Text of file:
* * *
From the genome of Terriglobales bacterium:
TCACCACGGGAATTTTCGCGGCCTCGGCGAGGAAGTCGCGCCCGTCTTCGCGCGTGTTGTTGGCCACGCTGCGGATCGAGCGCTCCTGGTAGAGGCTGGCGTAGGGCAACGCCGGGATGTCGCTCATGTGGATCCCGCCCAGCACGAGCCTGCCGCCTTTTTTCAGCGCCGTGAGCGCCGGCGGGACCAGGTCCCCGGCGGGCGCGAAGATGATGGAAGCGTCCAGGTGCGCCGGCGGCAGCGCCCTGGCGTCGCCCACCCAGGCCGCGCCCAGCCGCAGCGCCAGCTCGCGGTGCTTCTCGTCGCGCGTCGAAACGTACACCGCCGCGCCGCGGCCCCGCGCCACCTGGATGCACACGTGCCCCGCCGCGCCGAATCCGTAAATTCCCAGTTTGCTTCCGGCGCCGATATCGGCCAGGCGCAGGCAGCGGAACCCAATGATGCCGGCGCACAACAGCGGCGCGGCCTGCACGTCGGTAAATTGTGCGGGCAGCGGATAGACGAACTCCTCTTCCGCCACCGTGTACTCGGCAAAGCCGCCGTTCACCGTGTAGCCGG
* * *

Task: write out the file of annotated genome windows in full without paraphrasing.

From the genome of Terriglobales bacterium:
TCACCACGGGAATTTTCGCGGCCTCGGCGAGGAAGTCGCGCCCGTCTTCGCGCGTGTTGTTGGCCACGCTGCGGATCGAGCGCTCCTGGTAGAGGCTGGCGTAGGGCAACGCCGGGATGTCGCTCATGTGGATCCCGCCCAGCACGAGCCTGCCGCCTTTTTTCAGCGCCGTGAGCGCCGGCGGGACCAGGTCCCCGGCGGGCGCGAAGATGATGGAAGCGTCCAGGTGCGCCGGCGGCAGCGCCCTGGCGTCGCCCACCCAGGCCGCGCCCAGCCGCAGCGCCAGCTCGCGGTGCTTCTCGTCGCGCGTCGAAACGTACACCGCCGCGCCGCGGCCCCGCGCCACCTGGATGCACACGTGCCCCGCCGCGCCGAATCCGTAAATTCCCAGTTTGCTTCCGGCGCCGATATCGGCCAGGCGCAGGCAGCGGAACCCAATGATGCCGGCGCACAACAGCGGCGCGGCCTGCACGTCGGTAAATTGTGCGGGCAGCGGATAGACGAACTCCTCTTCCGCCACCGTGTACTCGGCAAAGCCGCCGTTCACCGTGTAGCCGG